Although neither the Bill of Rights nor the Constitution proper address that possibility, there are constitutional provisions which provide guidance in this regard. Article I, section 8, and Article III, section 3, empower Congress to define certain federal crimes and to establish the punishment to be imposed for violations thereof. Article III, section 2, and Article IV, section 2, acknowledge that the states have the authority to define crimes and punishments. Furthermore, it is clear that all of the Founding Fathers of this country, and probably the vast majority of the populace, recognized that the government could revoke even the “inalienable rights” of the people by fining, imprisoning or, in extreme cases, executing those who violated the laws of the country or the states.
Clearly, the right to “life, liberty and the pursuit of happiness” could be forfeited by those who committed crimes. There is neither any logical reason nor any historical interpretation by which it could be concluded that the 2nd Amendment “right to keep and bear arms” was somehow exempted from forfeiture as a result of a sufficiently serious criminal conviction. Nor is there any logical reason to conclude that this right cannot now be forfeited for the same reason.
Thus, as a general proposition, a person who has committed a sufficiently serious (felony) crime no longer has a right to keep and bear arms to be infringed. And governmental restriction of that person’s access to firearms or other weapons would not violate the 2nd Amendment.
I do have personal reservations about the constitutionality of the extensions of this concept being enacted by some states, including denial of access to firearms based on misdemeanor criminal convictions, such as domestic violence. That, however, is really a subject for a separate discussion at another time.
With respect to the remainder of Terry’s question in this regard, the issue of denying 2nd Amendment rights to people suffering from mental illnesses is constitutionally troublesome. There is nothing in the Constitution by which it can be inferred that either the federal or state governments have lawful authority to revoke the rights of a person due to mental illness.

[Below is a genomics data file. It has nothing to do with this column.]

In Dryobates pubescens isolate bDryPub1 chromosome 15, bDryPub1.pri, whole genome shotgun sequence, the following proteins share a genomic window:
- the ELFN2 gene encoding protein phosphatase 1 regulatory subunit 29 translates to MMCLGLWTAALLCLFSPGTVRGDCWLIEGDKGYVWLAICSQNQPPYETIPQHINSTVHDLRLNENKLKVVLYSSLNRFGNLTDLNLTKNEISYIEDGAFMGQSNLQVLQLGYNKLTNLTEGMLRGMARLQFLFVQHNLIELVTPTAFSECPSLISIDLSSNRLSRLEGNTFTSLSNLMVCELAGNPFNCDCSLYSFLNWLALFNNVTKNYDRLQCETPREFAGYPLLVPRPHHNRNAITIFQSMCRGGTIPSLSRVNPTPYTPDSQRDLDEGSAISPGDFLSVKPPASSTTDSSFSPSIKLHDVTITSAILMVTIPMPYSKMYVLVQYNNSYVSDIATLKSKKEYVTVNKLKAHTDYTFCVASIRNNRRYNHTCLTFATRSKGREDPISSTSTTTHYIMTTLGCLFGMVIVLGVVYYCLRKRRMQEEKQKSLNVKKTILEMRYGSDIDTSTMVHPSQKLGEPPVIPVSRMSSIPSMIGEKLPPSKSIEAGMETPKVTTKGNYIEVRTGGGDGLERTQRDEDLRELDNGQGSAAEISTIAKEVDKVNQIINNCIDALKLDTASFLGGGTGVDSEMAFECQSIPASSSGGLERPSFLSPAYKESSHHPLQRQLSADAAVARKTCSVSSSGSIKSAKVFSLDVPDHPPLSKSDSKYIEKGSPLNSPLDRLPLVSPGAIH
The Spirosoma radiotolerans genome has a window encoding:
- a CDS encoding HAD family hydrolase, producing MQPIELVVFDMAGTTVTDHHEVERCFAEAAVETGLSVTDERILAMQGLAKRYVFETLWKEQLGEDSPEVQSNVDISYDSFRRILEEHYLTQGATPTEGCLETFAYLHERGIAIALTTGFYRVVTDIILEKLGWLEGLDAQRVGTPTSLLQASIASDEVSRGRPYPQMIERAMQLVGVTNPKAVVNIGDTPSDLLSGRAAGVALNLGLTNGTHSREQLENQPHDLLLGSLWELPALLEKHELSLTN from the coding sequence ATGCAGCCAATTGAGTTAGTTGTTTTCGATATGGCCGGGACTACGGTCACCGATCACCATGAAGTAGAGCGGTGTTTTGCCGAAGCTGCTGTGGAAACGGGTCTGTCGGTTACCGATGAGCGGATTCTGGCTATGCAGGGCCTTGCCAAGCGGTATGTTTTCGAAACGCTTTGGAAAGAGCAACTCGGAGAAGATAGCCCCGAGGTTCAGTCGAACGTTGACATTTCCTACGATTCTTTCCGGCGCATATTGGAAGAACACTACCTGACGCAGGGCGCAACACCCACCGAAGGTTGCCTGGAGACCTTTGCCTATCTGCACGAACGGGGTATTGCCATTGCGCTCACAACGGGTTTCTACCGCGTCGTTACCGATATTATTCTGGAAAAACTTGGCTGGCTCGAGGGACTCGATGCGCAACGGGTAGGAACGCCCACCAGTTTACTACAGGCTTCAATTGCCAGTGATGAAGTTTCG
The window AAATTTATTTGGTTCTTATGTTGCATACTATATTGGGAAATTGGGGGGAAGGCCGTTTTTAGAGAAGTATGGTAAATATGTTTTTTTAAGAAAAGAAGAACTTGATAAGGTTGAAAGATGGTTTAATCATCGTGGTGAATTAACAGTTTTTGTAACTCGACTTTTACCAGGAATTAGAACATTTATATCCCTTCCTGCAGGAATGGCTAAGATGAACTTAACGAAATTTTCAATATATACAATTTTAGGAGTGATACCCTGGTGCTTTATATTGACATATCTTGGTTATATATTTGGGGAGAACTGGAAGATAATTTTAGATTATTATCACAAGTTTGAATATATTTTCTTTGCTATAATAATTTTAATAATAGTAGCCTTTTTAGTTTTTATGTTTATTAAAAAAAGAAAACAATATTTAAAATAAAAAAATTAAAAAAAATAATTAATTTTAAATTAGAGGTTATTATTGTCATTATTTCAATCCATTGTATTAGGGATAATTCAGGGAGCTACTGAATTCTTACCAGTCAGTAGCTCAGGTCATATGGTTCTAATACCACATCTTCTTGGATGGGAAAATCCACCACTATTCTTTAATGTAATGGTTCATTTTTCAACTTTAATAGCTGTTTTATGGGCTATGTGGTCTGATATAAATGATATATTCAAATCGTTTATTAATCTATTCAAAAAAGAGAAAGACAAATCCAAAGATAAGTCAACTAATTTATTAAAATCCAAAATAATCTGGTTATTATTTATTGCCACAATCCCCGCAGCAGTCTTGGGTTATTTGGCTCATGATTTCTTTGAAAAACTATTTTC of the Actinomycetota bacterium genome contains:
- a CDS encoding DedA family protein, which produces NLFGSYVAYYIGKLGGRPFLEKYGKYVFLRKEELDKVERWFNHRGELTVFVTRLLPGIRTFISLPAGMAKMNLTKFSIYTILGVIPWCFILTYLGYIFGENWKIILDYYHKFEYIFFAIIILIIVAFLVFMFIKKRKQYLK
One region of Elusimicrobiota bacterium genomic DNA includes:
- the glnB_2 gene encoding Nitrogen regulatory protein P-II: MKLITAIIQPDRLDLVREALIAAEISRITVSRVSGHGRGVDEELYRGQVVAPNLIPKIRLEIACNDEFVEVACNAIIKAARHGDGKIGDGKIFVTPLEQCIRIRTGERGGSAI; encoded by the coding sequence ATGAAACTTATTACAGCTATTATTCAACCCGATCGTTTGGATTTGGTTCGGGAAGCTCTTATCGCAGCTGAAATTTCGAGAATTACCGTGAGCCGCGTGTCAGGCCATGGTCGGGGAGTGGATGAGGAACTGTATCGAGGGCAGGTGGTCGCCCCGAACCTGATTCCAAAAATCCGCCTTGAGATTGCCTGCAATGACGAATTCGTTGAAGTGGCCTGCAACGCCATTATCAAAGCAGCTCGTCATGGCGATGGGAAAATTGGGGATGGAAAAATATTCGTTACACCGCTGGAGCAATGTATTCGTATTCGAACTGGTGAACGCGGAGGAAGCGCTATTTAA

Nevertheless, it was common practice in the 1700s and early 1800s for local government to confine the mentally ill to either jails or poorhouses. Since the Constitution does not otherwise address the issue, it must be understood in the context of the times. The implication of this historical perspective, of course, is that the mentally ill could, on that basis alone, lose some or all of their “rights”. Presumably, Madison and those who ratified the Constitution and the Bill of Rights, were aware of this common practice and had it in mind when formulating and ratifying those documents.
Therefore, a strict construction of the 2nd Amendment would also require that it be understood in that context. Which means that the mentally ill, like convicted felons, can be thought of as not having any 2nd Amendment right to be infringed by governmental action.
There are, of course, other issues with respect to the 2nd Amendment, such as whether or not licensing requirements and concealed carry restrictions are constitutional or whether it is constitutionally permissible to restrict the carrying of weapons into certain places (such as public buildings). And there is the question of whether gun control is a meaningful and effective way of dealing with the problem to begin with. I will address some of these issues in future blog posts.
The full 157 page opinion of the Supreme Court in District of Columbia v. Heller, 554 U.S. 570 (2008), is available here:
The Supreme Court decision in United States v. Miller, 307 U.S. 174 (1939), is available here: